What are Branded Environments?
When one steps into a Starbucks, they almost instantly know they are in the famed coffeehouse, and not at a McDonald’s. Apart from the uniformed staff and a giant sign at the door, there are countless other factors that make a Starbucks look like a Starbucks. Textures, materials, shapes, colors, layouts, furniture, and lighting all contribute to the experience of being in a branded environment. These elements are replicated globally to create an identifiable image. As economic patterns change, brands are looking at extending their identities into spatial experiences in order to better engage with their customers in their daily lives.
Brands are everywhere. People are in constant interaction with brands and forming opinions about them – from the toothpaste, one uses every morning to the mattress one sleeps on at night. This omnipresence is reinforced with messaging and advertisements both online and offline. Brands are on a mission to attract, entice and engage with people, aiming to convert them into loyal customers. By physically interacting with the company in a personalized way, it is believed that the customer would connect better with the brand and become a strong advocate of it.
A branded environment is a space designed to host brand activities or interactions with customers. They might take the shape of a retail store, a pop-up shop, a workplace, a service center, or an experience center. The space provides an opportunity for the brand to express its values through physical touchpoints that people can immersively interact with. Physical spaces allow for a multi-sensory experience of the brand through visuals, scent, touch, and taste. Encountering the brand firsthand encourages customers to increase their involvement in the evolution of the brand. Such staged experiences convert any location into an opportunity for marketing in an approachable and customer-centric way.
Creating a branded space requires more than incorporating the company’s primary colors in the space or displaying its logo. The design process usually begins with understanding the brand’s mission and purpose, which are then translated into a spatial identity. Physical space is used as a canvas for storytelling, aiming to foster an emotional connection with the customer. Through visual elements and spatial layouts, brand values can strategically be transmitted to create a unique and replicable spatial language.
Branded environments are physical manifestations of brand values. For Nike, this might look like a performance, for Aesop, utilitarian luxury, and learning for Apple. Since its first outlet in 2001, Apple has been consistent with ensuring that its retail spaces are more than shopping destinations. Apple stores are crafted experiences where customers can be familiarized and educated on their exciting products. Reinforcing face-to-face relationships and trust between customers and the brand, Apple retail centers prioritize interaction through assisted shopping and cultural activities. Products are displayed on tables to be easily accessed and tested by visitors. Mid-height furniture clusters in an open plan allow for visual orientation in the large space, envisioning customers within a larger “Apple community”.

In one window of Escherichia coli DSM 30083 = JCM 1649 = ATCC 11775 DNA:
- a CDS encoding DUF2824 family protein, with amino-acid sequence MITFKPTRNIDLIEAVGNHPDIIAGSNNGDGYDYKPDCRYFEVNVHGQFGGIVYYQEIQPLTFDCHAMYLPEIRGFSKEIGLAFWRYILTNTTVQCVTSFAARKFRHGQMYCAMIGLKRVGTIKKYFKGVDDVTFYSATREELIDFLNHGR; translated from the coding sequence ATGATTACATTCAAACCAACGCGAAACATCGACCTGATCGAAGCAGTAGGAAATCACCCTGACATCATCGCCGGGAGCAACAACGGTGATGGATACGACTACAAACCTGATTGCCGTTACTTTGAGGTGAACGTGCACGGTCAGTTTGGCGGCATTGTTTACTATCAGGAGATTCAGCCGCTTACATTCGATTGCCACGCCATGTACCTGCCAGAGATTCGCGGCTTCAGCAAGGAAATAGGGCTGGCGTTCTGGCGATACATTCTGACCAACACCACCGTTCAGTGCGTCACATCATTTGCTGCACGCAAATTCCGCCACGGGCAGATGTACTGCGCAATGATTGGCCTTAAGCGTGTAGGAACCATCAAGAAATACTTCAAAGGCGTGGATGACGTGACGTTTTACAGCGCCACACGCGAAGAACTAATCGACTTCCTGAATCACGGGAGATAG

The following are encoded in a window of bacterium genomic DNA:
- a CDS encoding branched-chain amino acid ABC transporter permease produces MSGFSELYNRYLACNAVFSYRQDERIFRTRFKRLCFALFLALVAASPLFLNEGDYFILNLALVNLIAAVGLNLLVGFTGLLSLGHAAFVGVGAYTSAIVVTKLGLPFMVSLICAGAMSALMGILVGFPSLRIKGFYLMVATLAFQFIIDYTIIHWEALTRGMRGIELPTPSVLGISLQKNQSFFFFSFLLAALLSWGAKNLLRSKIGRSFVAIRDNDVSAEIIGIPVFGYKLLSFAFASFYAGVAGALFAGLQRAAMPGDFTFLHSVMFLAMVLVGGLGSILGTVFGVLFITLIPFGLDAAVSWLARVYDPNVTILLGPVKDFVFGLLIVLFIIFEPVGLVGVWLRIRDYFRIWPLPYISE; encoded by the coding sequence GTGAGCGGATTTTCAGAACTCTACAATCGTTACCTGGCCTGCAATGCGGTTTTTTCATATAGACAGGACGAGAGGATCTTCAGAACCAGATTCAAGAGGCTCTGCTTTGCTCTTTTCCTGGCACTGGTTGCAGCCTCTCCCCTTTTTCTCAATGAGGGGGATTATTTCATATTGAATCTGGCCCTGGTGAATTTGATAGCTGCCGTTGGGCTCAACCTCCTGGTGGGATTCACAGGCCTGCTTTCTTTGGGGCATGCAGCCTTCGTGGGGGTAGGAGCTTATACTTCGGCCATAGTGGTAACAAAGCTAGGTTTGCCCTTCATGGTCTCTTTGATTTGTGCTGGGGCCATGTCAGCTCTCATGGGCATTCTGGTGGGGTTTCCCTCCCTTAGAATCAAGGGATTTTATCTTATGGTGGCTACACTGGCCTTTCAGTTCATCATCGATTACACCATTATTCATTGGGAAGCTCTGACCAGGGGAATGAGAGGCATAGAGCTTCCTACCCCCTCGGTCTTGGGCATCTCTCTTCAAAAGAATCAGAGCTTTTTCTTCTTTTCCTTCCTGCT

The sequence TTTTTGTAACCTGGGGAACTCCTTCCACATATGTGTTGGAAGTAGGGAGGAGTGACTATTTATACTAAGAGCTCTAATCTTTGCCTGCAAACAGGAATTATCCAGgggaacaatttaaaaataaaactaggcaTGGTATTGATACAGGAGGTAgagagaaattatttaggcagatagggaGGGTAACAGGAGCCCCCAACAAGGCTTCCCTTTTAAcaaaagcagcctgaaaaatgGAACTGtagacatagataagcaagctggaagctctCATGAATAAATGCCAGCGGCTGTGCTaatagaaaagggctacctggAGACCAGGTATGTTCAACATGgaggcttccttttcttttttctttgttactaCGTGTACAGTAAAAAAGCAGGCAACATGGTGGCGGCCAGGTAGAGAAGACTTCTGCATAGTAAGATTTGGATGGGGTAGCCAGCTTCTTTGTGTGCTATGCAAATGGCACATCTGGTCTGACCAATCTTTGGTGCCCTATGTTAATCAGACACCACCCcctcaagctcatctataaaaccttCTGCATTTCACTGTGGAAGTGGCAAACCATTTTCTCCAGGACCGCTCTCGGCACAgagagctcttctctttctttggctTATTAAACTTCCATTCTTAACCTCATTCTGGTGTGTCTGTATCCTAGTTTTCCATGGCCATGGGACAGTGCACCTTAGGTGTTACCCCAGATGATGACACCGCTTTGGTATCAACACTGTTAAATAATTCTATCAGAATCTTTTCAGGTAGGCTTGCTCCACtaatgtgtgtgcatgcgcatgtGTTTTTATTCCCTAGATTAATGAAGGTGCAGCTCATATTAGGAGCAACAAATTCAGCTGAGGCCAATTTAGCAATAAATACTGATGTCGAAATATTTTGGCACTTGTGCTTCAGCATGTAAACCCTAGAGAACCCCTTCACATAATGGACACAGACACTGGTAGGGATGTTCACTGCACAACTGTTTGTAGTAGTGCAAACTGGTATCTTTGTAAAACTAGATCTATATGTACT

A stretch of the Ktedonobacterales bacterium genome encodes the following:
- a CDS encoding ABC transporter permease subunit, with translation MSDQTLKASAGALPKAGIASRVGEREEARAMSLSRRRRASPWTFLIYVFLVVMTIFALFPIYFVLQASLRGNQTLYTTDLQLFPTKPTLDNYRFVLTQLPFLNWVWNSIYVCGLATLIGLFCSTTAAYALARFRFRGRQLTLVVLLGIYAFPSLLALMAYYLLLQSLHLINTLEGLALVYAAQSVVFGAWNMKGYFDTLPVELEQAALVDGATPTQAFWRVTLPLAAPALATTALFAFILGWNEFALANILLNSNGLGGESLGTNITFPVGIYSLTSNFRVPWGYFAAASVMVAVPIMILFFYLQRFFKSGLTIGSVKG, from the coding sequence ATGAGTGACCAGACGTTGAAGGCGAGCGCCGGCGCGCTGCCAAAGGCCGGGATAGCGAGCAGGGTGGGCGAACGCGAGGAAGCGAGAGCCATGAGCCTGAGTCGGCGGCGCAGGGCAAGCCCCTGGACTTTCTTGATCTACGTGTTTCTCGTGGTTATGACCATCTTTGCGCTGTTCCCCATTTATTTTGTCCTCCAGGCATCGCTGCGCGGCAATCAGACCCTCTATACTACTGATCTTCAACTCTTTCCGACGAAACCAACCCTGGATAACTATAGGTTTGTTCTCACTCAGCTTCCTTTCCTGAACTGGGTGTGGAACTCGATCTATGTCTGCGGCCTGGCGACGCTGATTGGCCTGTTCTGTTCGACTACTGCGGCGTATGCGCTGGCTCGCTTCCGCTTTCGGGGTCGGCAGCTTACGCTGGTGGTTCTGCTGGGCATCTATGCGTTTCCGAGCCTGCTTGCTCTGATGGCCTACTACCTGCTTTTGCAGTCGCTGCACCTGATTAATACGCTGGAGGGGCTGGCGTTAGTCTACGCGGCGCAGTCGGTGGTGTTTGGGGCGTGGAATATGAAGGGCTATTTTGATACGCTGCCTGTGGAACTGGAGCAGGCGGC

The skincare brand Aesop uses interior design as a powerful marketing device to magnetize its ideal customers. Aesop’s beautiful retail experiences are designed to reflect the identity of their locations, each of their international outlets differing from the other. What remains constant is a spatial representation of their values – ‘efficacy’ and ‘sensual pleasure’. Expressing these ideas, a central basin allows visitors to experience the product in a sensory environment. At every entrance of an Aesop store are product testers that allow visitors to try the product without entering the establishment. The design of the store enables the products to speak for themselves.
The Experience Economy
As cultures evolve and economies shift, human civilization finds itself in an era of augmented wants and needs. We are currently at the onset of an “experience economy” where brands are moving beyond selling products and services, and towards offering experiences. Branded spaces extend themselves into experiential marketing – a marketing strategy that is participatory in nature. They become hosts for designed interactions that share brand narratives, creating memorable experiences and guiding behaviors. The experiences integrate the sensations and feelings that a company strategically generates, thereby enforcing positive memories in the minds of customers. Spatial design becomes crucial in this economic shift as experiences are rooted in embodied space.
The intersection between technological and tangible touchpoints is ripe with opportunities for innovative customer experiences. Branded experiences may be designed for physical and digital spaces, as well as a combination. As the distinction between digital and non-digital experiences continues to dissolve, brands can design phygital spaces that interact with customers online and offline lives. As the metaverse develops, brands will need to establish their presence in multiple spatial platforms.
The use of architecture as a communication device to meet marketing objectives shows immense potential. Spatial experiences can serve as a medium for personalized interaction between brands and their patrons. Branded environments can be seen as community-centric spaces where brands and customers connect over shared values. Today, people are no longer mere consumers of products but of sensations and lifestyles. Brands need to evolve along with people’s desires to create playgrounds for groundbreaking human experiences.